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Patriot League Basketball

Around the Patriot League

by Robert Canady

March 17th, 2003

This week, 64 Division I basketball teams will go in search of their one shining moment, while a handful of other teams try to avoid the spotlight. At a time when March Madness, office pools, and talks of Cinderella usually dominate the college basketball scene, it is the news off the court at the University of Georgia, St. Bonaventure, and Fresno State that is dominating web sites and the sports talk airwaves.

While big name coaches like Jim Harrick are busy defending their personal reputations, coaches such as Sean Doherty, the associate head coach at the College of Holy Cross, are busy trying to develop game plans to defend the 3-pointer. Doherty, in his fourth year as an assistant to head coach Ralph Willard at the Patriot League school says, “It is a big relief not to have to worry about those things,” when asked how he and the rest of the Holy Cross staff felt when they heard the stories of the troubled universities.

Holy Cross, like every other school in the Patriot League, recruits students ahead of athletes and academics ahead of rebound totals. “We have a great group of kids, just like every other team in the league does. There isn’t a kid out there that I wouldn’t bring into my home,” said Doherty as he watched American University win its semifinal game over Lafayette College to earn a berth in the Patriot League final against Holy Cross.

Finding and recruiting such players requires a different approach than recruiting a High School McDonalds All American. “We have to find who is going to be the right fit at the school. We have to make sure they have the academics first, and then find out if they can play. When I go into a gym, the first question I ask is, “Who has the grades here?” said Doherty.

At a college that is ranked in the top 3 percent of over 1,000 four-year colleges in the number of its students subsequently earning doctorates, you wouldn’t necessarily be looking for players who have a welding certificate.

Some coaches might feel that having to limit their recruiting to such a limited pool of qualified high school players is a disadvantage. Doherty, who shares recruiting responsibilities with assistant coach Tony Newsom, looks at it as a positive. “We are offering a chance for an education at a top 30 academic school and to play Division I basketball.”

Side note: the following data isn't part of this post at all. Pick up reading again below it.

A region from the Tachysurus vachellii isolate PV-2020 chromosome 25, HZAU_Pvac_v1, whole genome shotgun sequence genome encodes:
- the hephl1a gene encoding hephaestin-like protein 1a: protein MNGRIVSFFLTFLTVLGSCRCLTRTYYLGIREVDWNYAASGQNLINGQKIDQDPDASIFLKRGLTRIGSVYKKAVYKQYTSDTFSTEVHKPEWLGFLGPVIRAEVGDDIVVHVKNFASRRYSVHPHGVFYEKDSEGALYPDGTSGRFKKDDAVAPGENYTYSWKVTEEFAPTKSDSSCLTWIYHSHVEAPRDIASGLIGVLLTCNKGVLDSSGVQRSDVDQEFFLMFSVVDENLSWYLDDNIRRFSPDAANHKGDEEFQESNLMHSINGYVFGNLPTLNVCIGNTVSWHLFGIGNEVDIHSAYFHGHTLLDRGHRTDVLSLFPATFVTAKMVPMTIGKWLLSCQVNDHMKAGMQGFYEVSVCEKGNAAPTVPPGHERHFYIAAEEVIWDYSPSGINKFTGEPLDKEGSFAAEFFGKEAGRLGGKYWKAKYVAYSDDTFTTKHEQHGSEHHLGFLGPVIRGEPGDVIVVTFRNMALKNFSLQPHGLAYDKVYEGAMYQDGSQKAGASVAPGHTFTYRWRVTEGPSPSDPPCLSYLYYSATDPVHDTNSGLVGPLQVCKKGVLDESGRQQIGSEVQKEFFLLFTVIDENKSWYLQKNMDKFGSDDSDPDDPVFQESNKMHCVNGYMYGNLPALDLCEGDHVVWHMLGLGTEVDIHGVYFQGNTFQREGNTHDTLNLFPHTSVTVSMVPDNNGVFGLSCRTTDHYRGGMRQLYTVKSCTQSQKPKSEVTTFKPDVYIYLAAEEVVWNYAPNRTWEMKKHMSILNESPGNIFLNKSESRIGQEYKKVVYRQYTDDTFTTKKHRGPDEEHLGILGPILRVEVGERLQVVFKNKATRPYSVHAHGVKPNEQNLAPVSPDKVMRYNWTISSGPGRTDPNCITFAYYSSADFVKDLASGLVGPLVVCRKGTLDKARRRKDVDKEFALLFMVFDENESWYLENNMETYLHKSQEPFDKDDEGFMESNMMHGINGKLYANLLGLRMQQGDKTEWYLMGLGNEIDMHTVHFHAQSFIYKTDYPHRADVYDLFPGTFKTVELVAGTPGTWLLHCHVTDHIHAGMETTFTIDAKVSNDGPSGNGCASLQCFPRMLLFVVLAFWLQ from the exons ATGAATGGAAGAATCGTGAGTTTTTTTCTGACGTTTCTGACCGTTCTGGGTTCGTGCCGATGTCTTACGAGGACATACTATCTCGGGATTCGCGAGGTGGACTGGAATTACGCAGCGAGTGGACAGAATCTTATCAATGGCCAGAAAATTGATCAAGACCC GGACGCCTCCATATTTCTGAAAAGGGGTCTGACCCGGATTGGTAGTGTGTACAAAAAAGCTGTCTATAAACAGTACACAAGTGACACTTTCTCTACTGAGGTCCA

Clay Nunley, who is in his first year as an assistant coach at Army, agrees with Doherty about the recruiting process. “A player’s character is very important. We recruit kids who are good citizens and are serious about getting a college education.”

Nunley comes to West Point after spending 4 years at Wright State University, a mid major program in the Horizon League. He admits there is a difference in recruiting at the two schools. “You have to ask a lot more questions of the recruits for the Academy. You have to determine if they are a good fit for the Academy as well as them being a good fit for the team.”

“At Wright State, for every 10 kids you contacted, maybe 5 or 6 would be a good fit. At Army, for every 10 kids we contact, we find maybe 2 that are a good fit both ways. We are bringing them to a very prestigious program, and they have to be comfortable with a military environment,” explained Nunley.

Another area in which schools like Army and Holy Cross differ from the powers teams of Division I is in keeping their players around for 4 years and graduating them. “The mindset for a kid coming here is that he is going to be here 4 years, get his degree, and fulfill his military obligation,” Nunley said.

Doherty agrees. “It is a huge advantage to have players for 4 years. You can truly teach fundamentals to kids over that time and have them understand and teach your system to the younger players. You can basically build from where you left off last year and not have to start from the beginning.”

Having that kind of consistency in your program obviously pays off, as Holy Cross is playing in its third consecutive NCAA tournament.

Doherty’s coaching responsibilities have progressed each year as well. At a small college with limited financial resources, oftentimes the coaching staff has to wear many hats. “You name it, I had to do it-from sweeping the floor before practice to cleaning up after and all the odd jobs no one else would do-they gave to the low guy on the pole,” Doherty recalled about his first year at Holy Cross.

Doherty mentions that this is his fourth year at Holy Cross, and each year he has moved up a level as an assistant. When asked if that should spell bad news for Coach Willard next season, Doherty smiled and said, “I think he’ll let me know when I’m ready. I like it where I am now.”

Even though the spotlight doesn’t often shine on assistant coaches at small schools, Nunley isn’t complaining either: “We have a very good thing going here.”


by Robert Canady

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